Then, that knock!

I wanted to but could not in any way will myself to answer it. I simply couldn’t leave my bed. I didn’t know it was raining. I wasn’t even sure who it was. But the knuckles rapped a bit stronger and then my phone burped. Read the rest of this entry »

 

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When You’re Stuck, Like Me

When You're Stuck, Like MeThis article was first published at Your Tewksbury Today, where I wrote in real time as I processed the loss of my father during Advent 2015. While this was two months ago, to the day, I feel it is important to revisit it; it is part of an ongoing series I am writing on grief. Sometimes it is a stuck place, and we need a little help to get unstuck, but it’s not just grief that leaves us feeling this way. We can land with legs up in the air, unable to find our ground during any kind of loss: relationship disappointment, abandonment, betrayal, a crushed dream, etc.

I hope you find something in it to bring you or someone you know peace and comfort as you/he/she experience/s the inevitable: mourning what was and adjusting to the new normal.

—————–

I was stuck—a stuck mouse to a glue trap in my grief. Arms and legs flailing in perpetual motion but no ability to move forward. My sweet father lingered in a place where peace was promised ahead, but he had to cross the precipice by himself, and there was nothing I could do about it. The push-pull of those last days brought such conflicting feelings that penetrated my very marrow. Waking or sleeping, all I could do was picture the glory ahead and a sweet man with fingers gently reaching up to wait for the hand of Christ.

When I look at my youngest son’s limbs, hands, and feet, freckled and long, I see my father. The auburn wisps around his face? Another genetic transfer. For years, when we lived in the Marshall Islands, we would send his hair clippings to Dad to show him that beautiful autumn fire that successfully lived on in the gene pool.

Last week I found myself holding my breath just looking at my son. I was grateful my father was so evident in his appearance. I walked around half-completing tasks, afraid to be in public when the phone would ring, immobilized in my favorite IKEA chair with both dogs on my lap, and unable to fully clear a table, finish a load of laundry, or make a meal. Time. Stood. Still. I was waiting for the crossover with a grief that engulfed me for what would be—a fearful anticipation of life without Dad. I could not move on.

What about you? Have you found yourself stuck in grief, fear, disappointment, shame, or disillusionment? Read the rest of this entry »

 

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Top 10 Healthy Ways I Am Grieving

Top 10 Healthy Ways I Am GrievingMy father recently passed away, and while I knew it was heading in that direction and he certainly had fought a good fight against what turned out to be seven cancers over 30-some-odd years, there was more to grieve than just his death. Death has a way of putting what is unhealthy under a microscope and forcing it up to our eyeballs to view it whether we wish to take a close look at it—or not.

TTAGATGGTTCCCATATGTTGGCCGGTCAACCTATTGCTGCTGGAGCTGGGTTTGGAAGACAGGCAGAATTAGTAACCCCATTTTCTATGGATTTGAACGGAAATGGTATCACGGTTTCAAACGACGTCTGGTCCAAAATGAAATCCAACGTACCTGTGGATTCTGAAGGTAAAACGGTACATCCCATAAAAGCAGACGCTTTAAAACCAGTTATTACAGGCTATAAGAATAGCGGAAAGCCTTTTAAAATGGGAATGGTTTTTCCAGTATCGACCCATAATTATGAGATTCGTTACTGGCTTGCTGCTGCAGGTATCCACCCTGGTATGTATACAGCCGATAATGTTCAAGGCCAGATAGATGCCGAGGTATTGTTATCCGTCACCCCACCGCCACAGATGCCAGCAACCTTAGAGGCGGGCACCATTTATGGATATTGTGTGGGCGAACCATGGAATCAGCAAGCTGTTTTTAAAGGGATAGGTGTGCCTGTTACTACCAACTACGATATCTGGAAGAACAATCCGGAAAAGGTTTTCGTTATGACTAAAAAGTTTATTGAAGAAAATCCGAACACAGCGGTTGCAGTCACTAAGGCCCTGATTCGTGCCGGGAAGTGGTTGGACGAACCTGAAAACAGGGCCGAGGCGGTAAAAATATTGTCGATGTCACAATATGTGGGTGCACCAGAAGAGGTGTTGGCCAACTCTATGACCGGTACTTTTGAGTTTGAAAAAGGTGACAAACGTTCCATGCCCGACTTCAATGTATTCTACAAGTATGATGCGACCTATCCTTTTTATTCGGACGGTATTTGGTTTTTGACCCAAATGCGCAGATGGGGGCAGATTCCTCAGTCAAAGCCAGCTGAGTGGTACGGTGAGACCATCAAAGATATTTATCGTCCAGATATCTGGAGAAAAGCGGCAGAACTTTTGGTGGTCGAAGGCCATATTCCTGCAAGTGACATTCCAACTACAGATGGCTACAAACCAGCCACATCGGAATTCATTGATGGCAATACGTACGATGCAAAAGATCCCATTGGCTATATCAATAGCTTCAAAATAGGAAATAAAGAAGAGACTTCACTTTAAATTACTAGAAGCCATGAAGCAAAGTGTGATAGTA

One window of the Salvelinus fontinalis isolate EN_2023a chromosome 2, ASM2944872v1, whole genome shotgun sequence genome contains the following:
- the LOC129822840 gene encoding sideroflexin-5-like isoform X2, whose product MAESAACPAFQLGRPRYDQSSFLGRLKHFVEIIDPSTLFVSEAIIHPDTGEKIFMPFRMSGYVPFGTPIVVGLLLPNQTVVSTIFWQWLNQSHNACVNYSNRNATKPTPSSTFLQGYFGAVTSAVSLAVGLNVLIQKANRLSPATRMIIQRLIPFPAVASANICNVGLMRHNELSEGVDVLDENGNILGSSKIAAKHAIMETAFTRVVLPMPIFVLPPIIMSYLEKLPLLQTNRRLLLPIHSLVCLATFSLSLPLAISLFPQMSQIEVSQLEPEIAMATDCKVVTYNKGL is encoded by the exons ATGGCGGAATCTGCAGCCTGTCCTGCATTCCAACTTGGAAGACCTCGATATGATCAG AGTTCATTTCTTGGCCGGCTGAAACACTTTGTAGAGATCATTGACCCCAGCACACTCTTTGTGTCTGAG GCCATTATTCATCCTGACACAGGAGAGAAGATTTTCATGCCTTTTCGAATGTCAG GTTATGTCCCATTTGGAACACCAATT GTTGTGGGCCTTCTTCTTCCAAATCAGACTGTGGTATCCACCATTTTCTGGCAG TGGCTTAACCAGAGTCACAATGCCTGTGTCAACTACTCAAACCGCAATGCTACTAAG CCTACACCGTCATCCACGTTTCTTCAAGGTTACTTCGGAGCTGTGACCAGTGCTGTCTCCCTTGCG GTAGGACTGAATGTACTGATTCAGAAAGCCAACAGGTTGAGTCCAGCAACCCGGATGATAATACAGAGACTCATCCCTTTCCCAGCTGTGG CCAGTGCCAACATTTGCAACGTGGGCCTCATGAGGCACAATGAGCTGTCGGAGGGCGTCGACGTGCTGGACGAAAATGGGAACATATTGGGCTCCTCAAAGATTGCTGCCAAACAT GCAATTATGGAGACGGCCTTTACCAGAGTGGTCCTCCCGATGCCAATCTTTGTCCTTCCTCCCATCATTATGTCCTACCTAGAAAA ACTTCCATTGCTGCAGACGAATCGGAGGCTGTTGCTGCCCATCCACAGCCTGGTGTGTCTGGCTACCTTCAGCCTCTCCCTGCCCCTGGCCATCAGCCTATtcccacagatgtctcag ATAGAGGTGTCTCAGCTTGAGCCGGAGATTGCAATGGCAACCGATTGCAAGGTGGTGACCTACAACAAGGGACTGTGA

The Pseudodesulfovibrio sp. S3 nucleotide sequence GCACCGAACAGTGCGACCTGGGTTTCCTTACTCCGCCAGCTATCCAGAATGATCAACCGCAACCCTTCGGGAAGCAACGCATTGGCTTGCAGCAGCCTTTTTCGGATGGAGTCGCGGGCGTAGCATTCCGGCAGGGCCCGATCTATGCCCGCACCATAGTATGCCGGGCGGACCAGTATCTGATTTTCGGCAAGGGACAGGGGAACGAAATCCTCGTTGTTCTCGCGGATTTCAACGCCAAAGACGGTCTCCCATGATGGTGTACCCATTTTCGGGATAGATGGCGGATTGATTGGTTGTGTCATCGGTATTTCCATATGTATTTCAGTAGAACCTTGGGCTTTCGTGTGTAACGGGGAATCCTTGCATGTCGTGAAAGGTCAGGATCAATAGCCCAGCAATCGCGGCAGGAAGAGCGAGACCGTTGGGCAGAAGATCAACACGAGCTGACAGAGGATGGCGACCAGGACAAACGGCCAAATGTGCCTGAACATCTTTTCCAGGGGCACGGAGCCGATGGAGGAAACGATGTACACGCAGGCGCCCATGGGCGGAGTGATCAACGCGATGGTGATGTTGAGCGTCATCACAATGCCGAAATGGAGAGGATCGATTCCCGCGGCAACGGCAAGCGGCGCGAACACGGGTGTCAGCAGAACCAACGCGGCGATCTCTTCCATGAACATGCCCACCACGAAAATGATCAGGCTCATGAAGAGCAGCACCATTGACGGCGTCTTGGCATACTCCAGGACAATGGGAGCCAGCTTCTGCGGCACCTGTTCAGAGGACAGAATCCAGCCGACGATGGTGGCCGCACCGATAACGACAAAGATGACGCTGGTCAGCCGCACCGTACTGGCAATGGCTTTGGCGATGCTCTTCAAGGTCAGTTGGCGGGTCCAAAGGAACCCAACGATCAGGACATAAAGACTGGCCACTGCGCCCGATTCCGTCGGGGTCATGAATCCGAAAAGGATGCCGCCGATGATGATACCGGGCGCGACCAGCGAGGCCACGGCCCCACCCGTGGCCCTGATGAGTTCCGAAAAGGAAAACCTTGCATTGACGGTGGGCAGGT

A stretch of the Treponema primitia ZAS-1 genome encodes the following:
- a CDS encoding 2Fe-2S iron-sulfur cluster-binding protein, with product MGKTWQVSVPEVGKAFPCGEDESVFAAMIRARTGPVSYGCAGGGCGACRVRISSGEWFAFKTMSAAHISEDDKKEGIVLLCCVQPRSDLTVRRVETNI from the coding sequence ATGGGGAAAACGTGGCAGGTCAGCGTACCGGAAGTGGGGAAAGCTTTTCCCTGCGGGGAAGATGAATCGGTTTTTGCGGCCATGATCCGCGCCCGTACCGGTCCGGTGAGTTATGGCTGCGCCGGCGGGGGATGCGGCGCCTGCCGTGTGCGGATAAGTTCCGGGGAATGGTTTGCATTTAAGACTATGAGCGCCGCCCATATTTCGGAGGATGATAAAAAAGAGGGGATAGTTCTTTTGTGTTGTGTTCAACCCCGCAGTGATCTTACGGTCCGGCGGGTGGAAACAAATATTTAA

If you are grieving a person, a relationship loss, or even a shift in the plans you had for your life, some of these may work for you. I am not an expert on grief. I share this as a layperson going through the motions in real time.

10. Color!

Say what? Huh? My therapist handed me an adult coloring book. If you need one, here are some examples at my friend Mary’s site (which is fun to check out anyway): inspiredbooksguide.com. Some similar books can be found at Walmart for $5. I spent the holidays coloring through visits with family, a funeral trip, and some relationship dynamics.

I almost laughed out loud when my therapist recommended coloring, but I gave it a try, and I have to admit: It is so grounding. I often pray as I color. It causes me to be still, so I can hear and not just talk when I pray. I use twistable colored pencils so I don’t have to keep sharpening.

I even color through my children arguing! We all have to usher the peace in any way that we can, right?

9. Rest, Be

As Dad was passing and even afterward, I found it difficult to focus. Everything moved in slow motion. The rest of the world seemed to be moving at a swift pace while meanwhile I floundered between stunned and weary. I gave myself permission to go to bed earlier, whenever possible, and to catch a catnap here and there.

I also expected less out of myself for a while. I didn’t want my days to be spent escaping between the covers, which can be its own red flag after a while, but I also didn’t try to take on the world. I lowered my expectations for each day and focused on the few things that had to be accomplished, like feeding and driving family members to activities. I didn’t write a lot or even keep my blog marketing schedule going.

One of my favorite songs is “Be Still” by Selah. I needed someone to record this concept for me because I am usually resistant to Be Still. I have been attempting to get to know Be Still for a while now. Read the rest of this entry »

 
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Posted by on January 21, 2016 in Grief and Loss, Ministry Moments